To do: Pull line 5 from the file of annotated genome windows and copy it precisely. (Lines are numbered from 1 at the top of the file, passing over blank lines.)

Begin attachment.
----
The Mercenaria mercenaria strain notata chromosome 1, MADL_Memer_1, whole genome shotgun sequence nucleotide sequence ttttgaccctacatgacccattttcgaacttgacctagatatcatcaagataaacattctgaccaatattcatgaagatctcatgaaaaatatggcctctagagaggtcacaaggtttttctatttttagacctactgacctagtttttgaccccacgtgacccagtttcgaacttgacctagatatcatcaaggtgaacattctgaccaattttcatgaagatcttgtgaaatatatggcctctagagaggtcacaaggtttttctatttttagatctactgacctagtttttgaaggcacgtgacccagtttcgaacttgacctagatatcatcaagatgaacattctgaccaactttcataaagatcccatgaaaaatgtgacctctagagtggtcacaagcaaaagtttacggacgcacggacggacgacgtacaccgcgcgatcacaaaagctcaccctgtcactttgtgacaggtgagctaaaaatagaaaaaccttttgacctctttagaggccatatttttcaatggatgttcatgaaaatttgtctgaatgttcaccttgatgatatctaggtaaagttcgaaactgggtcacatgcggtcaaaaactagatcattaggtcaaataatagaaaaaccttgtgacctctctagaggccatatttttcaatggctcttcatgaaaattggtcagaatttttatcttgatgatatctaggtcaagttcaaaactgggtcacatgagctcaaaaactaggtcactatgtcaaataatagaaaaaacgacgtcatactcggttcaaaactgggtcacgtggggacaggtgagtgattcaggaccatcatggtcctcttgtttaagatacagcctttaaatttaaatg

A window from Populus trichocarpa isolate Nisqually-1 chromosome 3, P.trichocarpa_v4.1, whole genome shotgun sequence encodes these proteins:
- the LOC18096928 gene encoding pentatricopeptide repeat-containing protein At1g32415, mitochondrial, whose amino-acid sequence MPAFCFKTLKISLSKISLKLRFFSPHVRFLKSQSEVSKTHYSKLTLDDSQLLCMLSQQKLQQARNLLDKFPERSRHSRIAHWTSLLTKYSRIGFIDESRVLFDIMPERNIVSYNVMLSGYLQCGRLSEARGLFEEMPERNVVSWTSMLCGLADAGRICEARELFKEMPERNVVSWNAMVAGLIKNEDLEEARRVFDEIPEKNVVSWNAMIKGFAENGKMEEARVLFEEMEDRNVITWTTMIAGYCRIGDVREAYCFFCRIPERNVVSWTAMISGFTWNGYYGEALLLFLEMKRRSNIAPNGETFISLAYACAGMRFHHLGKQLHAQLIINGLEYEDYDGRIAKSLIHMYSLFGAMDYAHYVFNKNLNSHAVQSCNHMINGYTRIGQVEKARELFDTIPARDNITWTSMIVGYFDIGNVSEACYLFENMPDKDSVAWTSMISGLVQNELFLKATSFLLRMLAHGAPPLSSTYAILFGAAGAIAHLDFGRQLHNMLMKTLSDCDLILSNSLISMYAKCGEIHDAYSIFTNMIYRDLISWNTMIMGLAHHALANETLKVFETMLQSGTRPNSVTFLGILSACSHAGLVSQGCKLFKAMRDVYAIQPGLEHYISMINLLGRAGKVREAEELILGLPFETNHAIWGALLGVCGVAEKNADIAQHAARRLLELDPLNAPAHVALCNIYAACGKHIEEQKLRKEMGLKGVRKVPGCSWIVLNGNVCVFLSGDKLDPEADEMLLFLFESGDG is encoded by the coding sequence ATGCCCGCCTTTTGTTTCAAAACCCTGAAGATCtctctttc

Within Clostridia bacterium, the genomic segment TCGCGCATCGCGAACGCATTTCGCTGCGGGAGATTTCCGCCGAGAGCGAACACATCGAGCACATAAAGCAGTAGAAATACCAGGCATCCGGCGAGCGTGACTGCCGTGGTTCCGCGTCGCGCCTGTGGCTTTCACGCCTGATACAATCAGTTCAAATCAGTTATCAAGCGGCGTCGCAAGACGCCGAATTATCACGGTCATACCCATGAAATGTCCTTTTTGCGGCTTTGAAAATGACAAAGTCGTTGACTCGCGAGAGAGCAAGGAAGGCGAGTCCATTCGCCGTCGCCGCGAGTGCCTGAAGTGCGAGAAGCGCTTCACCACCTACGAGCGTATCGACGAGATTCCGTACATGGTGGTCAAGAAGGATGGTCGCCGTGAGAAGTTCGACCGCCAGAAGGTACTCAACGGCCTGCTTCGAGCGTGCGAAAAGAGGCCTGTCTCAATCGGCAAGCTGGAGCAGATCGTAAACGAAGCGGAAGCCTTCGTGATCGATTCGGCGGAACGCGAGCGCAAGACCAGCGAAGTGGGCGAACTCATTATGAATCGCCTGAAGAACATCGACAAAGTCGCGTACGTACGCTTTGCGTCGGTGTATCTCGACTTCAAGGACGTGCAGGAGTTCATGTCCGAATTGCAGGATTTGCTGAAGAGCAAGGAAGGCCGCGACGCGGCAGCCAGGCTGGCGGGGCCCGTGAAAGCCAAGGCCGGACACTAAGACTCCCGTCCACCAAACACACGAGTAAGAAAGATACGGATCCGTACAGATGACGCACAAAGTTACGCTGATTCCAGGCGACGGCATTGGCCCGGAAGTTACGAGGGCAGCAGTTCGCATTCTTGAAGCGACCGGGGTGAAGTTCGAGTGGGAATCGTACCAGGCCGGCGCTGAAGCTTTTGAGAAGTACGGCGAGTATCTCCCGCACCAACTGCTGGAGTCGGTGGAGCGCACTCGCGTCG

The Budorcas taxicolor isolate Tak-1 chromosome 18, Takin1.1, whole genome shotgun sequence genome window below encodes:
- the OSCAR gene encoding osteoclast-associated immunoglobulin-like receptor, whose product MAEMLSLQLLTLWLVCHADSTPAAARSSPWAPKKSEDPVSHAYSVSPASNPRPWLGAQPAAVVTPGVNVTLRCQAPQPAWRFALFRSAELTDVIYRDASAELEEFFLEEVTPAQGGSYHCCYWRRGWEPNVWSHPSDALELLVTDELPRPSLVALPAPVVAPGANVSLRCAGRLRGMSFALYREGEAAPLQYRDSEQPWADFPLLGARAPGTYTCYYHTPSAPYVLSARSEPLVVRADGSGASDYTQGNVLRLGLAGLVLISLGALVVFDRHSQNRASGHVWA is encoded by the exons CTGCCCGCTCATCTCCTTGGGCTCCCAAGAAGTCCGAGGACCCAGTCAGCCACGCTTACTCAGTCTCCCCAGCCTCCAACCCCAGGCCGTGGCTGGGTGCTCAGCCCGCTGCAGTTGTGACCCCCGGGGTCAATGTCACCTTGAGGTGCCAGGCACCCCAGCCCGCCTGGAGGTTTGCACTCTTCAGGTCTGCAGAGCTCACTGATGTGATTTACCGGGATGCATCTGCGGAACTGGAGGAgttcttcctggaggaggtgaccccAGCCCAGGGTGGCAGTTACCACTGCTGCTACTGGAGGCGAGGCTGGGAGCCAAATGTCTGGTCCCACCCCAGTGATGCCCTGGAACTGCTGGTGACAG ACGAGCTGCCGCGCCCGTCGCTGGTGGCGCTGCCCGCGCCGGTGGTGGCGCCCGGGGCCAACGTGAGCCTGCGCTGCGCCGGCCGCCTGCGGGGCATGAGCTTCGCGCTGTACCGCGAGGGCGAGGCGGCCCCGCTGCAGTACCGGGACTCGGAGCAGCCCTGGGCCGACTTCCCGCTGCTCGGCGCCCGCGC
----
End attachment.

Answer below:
The Budorcas taxicolor isolate Tak-1 chromosome 18, Takin1.1, whole genome shotgun sequence genome window below encodes: